There are some areas of law where principles of equity and good faith play a big role. By and large, tax law does not adopt these principles. The CreditGUARD v. Commissioner, 149 T.C. 17 (2017) case provides an example. The case addresses whether the IRS is entitled to interest on a corporate tax liability when…Continue readingRevocation of Nonprofit Status Triggers Retroactive Interest
In United States. v. Cobos, No. 3:13-CV-4924-L (N.D. Tex. 2017), the court addressed whether a third party who files a lien notice against a taxpayer before the IRS files its lien notice has a superior claim to the taxpayer’s home. The case highlights how the Texas homestead exemption can benefit the IRS to the detriment…Continue readingIRS Benefits from the Texas Homestead Exemption
The time limits for filing amended tax returns can present a number of difficult questions. This is particularly true when tax attributes, such as foreign tax credits and net operating loss deductions, are carried back to prior years. The carryback to one prior year can result in carrybacks to one or more years prior to…Continue readingAmending Tax Returns for FTC and NOL Carrybacks
In Martin v. Commissioner, 149 T.C. 12 (2017), the court concluded that S corporation shareholders can avoid self-employment taxes by holding their farming operations in their S corporation. While the court case considered farming operations, its holding is not limited to farming operations. The case provides authority shareholders may cite in support of similar but…Continue readingCourt Says Rent Income from S Corp Not Subject to Self-Employment Taxes
It is common for the IRS to make various demands on businesses that are undergoing employment tax audits or businesess that are trying to deal with employment tax collection issues. One common demand is that the taxpayer immediately start complying with the employment tax laws. But what if the taxpayer cannot comply, perhaps due to…Continue readingCourt Denies IRS Injunction in Employment Tax Dispute
It wasn’t long ago that the IRS was completely in the dark as to what information taxpayers and others were reporting to foreign governments. The IRS would never show up on U.S. audit with information obtained from foreign governments. We do see this on audits occasionally, but it is still a rare occurrence. A recent…Continue readingU.S. Treasury Says IRS Not Using Information from Foreign Governments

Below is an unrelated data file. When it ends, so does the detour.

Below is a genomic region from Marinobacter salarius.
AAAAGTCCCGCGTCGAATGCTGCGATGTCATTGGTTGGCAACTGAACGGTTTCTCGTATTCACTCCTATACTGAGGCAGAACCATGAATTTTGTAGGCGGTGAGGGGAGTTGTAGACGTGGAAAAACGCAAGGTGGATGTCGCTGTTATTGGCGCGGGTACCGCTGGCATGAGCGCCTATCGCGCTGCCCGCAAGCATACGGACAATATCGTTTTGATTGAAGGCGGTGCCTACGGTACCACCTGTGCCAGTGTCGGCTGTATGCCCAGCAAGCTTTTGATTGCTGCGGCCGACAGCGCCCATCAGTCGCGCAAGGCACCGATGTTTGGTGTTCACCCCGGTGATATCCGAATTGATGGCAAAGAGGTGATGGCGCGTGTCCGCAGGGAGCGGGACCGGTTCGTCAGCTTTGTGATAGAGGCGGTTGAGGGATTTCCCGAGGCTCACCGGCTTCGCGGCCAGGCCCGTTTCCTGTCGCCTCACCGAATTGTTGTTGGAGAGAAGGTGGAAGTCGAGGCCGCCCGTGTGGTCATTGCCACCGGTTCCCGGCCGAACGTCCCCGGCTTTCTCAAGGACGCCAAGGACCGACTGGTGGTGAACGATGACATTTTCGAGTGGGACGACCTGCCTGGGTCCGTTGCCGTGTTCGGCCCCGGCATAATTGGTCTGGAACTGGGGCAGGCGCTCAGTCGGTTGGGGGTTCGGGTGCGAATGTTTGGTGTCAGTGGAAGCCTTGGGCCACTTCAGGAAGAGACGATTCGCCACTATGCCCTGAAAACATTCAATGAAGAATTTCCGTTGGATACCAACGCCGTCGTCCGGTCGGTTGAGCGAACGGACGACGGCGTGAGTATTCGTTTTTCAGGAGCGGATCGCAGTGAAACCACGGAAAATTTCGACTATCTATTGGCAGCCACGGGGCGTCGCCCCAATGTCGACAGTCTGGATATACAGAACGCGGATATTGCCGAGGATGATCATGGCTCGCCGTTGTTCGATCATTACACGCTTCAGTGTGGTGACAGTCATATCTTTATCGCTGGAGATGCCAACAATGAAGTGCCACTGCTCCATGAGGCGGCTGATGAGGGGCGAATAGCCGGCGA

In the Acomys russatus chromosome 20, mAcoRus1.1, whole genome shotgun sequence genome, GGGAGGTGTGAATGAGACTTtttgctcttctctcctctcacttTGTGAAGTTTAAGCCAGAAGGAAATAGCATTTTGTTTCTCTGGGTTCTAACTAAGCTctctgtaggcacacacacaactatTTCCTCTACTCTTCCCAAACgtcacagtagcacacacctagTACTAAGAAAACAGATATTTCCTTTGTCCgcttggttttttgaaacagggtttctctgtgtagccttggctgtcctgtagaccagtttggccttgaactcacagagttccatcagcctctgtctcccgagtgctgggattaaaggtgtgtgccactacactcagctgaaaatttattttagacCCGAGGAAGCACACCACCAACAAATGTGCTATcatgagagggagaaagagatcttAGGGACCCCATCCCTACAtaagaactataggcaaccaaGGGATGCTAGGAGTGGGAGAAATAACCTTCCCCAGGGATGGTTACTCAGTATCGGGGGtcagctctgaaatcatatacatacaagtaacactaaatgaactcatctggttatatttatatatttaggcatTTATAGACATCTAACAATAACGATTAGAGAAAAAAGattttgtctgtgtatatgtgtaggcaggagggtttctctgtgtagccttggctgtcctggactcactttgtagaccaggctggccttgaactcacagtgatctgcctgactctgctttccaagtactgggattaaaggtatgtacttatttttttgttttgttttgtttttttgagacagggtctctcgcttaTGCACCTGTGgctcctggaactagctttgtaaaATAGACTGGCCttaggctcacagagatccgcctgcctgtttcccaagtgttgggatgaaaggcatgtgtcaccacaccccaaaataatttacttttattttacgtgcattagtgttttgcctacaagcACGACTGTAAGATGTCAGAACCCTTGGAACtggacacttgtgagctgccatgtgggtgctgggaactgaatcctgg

Tax losses for worthless debts often trigger IRS audits. On audit, it is common practice for the IRS to disallow the losses based on the debt not being worthless, the amount of the loss not being correct, and that the taxpayer took the loss in the wrong tax year. Taxpayers can take steps to limit…Continue readingCourt Says Deduction for Tax Loss Not Allowed for Worthless Debt
U.S. income tax laws can be challenging for U.S. citizens who live outside of the U.S. This is particularly true for airline pilots who accept jobs overseas. The recent Acone v. Commissioner, T.C. Memo. 2017-162, case addresses the challenge of determining whether an airline pilot stationed overseas qualifies for the Section 911 foreign income exclusion.…Continue readingAirline Pilot Stationed Overseas Not Entitled to Section 911 Foreign Income Exclusion
The passive activity loss rules can prevent real estate investors from being able to deduct their real estate losses. That is the intent and purpose of the rules. The rules and how they have been interpreted draw some known but arbitrary lines in the sand. The recent Hickam v. Commissioner, T.C. Summary Opinion 2017-66, case…Continue readingCourt Says Mortgage Broker Not a Real Estate Professional
The Dewees v. United States, 16-cv-01579 (D.D.C. 2017) case is a good reminder that late-filed Forms 5471 should include reasonable cause statements. These statements can be submitted under the IRS’s Delinquent International Information Return Submission Procedures to avoid penalties being assessed. The Facts and Circumstances in Dewees Dewees is a U.S. citizen who lived in…Continue readingIRS Penalties for Late-Filed Forms 5471
The Subpart F rules can result in foreign profits being subject to tax in the U.S. In the recent Crestek v. Commissioner, 49 T.C. 5 (2017), the court addresses unpaid advances a controlled foreign corporation made to its U.S. parent. The case shows how easy it is for a U.S. corporation that has an outbound transactions to…Continue readingIntercompany Receivable Results in Section 956 Inclusion for U.S. Corp.